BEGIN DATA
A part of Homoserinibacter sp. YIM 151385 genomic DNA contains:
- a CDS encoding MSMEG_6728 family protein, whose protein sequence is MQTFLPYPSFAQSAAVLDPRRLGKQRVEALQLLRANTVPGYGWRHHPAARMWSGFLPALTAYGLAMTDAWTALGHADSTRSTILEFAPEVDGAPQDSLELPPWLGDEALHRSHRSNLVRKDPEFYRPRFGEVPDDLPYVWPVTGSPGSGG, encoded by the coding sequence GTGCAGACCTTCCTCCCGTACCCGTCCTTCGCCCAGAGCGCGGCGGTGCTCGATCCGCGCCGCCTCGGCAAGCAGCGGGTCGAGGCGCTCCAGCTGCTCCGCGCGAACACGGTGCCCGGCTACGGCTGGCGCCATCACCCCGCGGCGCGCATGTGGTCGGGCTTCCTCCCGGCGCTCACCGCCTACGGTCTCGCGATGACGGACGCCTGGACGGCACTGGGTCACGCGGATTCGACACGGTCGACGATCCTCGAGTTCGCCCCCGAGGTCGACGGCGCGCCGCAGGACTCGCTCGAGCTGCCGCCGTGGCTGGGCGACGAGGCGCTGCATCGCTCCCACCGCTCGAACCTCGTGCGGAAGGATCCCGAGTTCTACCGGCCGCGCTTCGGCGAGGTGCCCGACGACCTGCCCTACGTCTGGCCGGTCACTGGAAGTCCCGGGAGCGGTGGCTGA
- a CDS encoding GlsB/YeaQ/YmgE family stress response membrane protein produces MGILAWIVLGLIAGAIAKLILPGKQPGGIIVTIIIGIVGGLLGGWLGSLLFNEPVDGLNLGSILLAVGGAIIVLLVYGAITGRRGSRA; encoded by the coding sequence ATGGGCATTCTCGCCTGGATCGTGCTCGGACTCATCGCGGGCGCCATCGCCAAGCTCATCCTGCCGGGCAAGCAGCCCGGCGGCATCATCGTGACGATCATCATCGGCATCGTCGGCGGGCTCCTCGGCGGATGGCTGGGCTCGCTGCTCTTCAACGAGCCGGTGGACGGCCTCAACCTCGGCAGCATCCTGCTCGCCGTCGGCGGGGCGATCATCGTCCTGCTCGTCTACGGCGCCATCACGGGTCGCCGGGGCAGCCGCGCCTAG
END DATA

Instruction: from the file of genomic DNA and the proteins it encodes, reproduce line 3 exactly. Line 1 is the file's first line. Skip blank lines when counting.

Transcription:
- a CDS encoding GlsB/YeaQ/YmgE family stress response membrane protein produces MGILAWIVLGLIAGAIAKLILPGKQPGGIIVTIIIGIVGGLLGGWLGSLLFNEPVDGLNLGSILLAVGGAIIVLLVYGAITGRRGSRA; encoded by the coding sequence ATGGGCATTCTCGCCTGGATCGTGCTCGGACTCATCGCGGGCGCCATCGCCAAGCTCATCCTGCCGGGCAAGCAGCCCGGCGGCATCATCGTGACGATCATCATCGGCATCGTCGGCGGGCTCCTCGGCGGATGGCTGGGCTCGCTGCTCTTCAACGAGCCGGTGGACGGCCTCAACCTCGGCAGCATCCTGCTCGCCGTCGGCGGGGCGATCATCGTCCTGCTCGTCTACGGCGCCATCACGGGTCGCCGGGGCAGCCGCGCCTAG